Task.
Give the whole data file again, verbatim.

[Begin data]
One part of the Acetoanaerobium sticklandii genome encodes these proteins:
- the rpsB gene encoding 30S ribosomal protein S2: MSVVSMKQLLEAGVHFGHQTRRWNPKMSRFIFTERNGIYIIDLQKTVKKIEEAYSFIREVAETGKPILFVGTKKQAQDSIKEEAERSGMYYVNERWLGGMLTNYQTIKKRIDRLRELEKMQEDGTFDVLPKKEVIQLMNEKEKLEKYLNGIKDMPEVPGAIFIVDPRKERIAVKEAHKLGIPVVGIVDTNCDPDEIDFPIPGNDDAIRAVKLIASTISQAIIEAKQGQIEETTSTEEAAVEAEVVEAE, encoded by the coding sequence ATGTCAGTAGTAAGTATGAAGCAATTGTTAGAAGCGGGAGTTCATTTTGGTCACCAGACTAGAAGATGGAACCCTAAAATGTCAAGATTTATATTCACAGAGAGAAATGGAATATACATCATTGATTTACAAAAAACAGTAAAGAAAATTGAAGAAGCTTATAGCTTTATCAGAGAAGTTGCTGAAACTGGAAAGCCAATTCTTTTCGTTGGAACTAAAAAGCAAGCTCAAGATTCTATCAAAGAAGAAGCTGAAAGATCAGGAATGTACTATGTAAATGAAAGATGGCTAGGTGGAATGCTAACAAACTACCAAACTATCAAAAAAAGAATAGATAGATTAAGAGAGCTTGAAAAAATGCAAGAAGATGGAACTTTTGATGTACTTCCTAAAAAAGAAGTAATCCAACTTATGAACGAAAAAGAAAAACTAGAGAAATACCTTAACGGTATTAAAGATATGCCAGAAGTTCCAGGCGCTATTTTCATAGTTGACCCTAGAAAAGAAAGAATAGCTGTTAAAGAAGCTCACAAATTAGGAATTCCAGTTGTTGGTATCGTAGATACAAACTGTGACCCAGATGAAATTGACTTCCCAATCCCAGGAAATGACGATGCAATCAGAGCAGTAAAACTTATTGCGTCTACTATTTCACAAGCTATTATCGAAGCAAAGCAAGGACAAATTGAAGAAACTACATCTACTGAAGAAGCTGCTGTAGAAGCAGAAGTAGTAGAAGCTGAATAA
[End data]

One part of the Acetoanaerobium sticklandii genome encodes these proteins:
- the rpsB gene encoding 30S ribosomal protein S2: MSVVSMKQLLEAGVHFGHQTRRWNPKMSRFIFTERNGIYIIDLQKTVKKIEEAYSFIREVAETGKPILFVGTKKQAQDSIKEEAERSGMYYVNERWLGGMLTNYQTIKKRIDRLRELEKMQEDGTFDVLPKKEVIQLMNEKEKLEKYLNGIKDMPEVPGAIFIVDPRKERIAVKEAHKLGIPVVGIVDTNCDPDEIDFPIPGNDDAIRAVKLIASTISQAIIEAKQGQIEETTSTEEAAVEAEVVEAE, encoded by the coding sequence ATGTCAGTAGTAAGTATGAAGCAATTGTTAGAAGCGGGAGTTCATTTTGGTCACCAGACTAGAAGATGGAACCCTAAAATGTCAAGATTTATATTCACAGAGAGAAATGGAATATACATCATTGATTTACAAAAAACAGTAAAGAAAATTGAAGAAGCTTATAGCTTTATCAGAGAAGTTGCTGAAACTGGAAAGCCAATTCTTTTCGTTGGAACTAAAAAGCAAGCTCAAGATTCTATCAAAGAAGAAGCTGAAAGATCAGGAATGTACTATGTAAATGAAAGATGGCTAGGTGGAATGCTAACAAACTACCAAACTATCAAAAAAAGAATAGATAGATTAAGAGAGCTTGAAAAAATGCAAGAAGATGGAACTTTTGATGTACTTCCTAAAAAAGAAGTAATCCAACTTATGAACGAAAAAGAAAAACTAGAGAAATACCTTAACGGTATTAAAGATATGCCAGAAGTTCCAGGCGCTATTTTCATAGTTGACCCTAGAAAAGAAAGAATAGCTGTTAAAGAAGCTCACAAATTAGGAATTCCAGTTGTTGGTATCGTAGATACAAACTGTGACCCAGATGAAATTGACTTCCCAATCCCAGGAAATGACGATGCAATCAGAGCAGTAAAACTTATTGCGTCTACTATTTCACAAGCTATTATCGAAGCAAAGCAAGGACAAATTGAAGAAACTACATCTACTGAAGAAGCTGCTGTAGAAGCAGAAGTAGTAGAAGCTGAATAA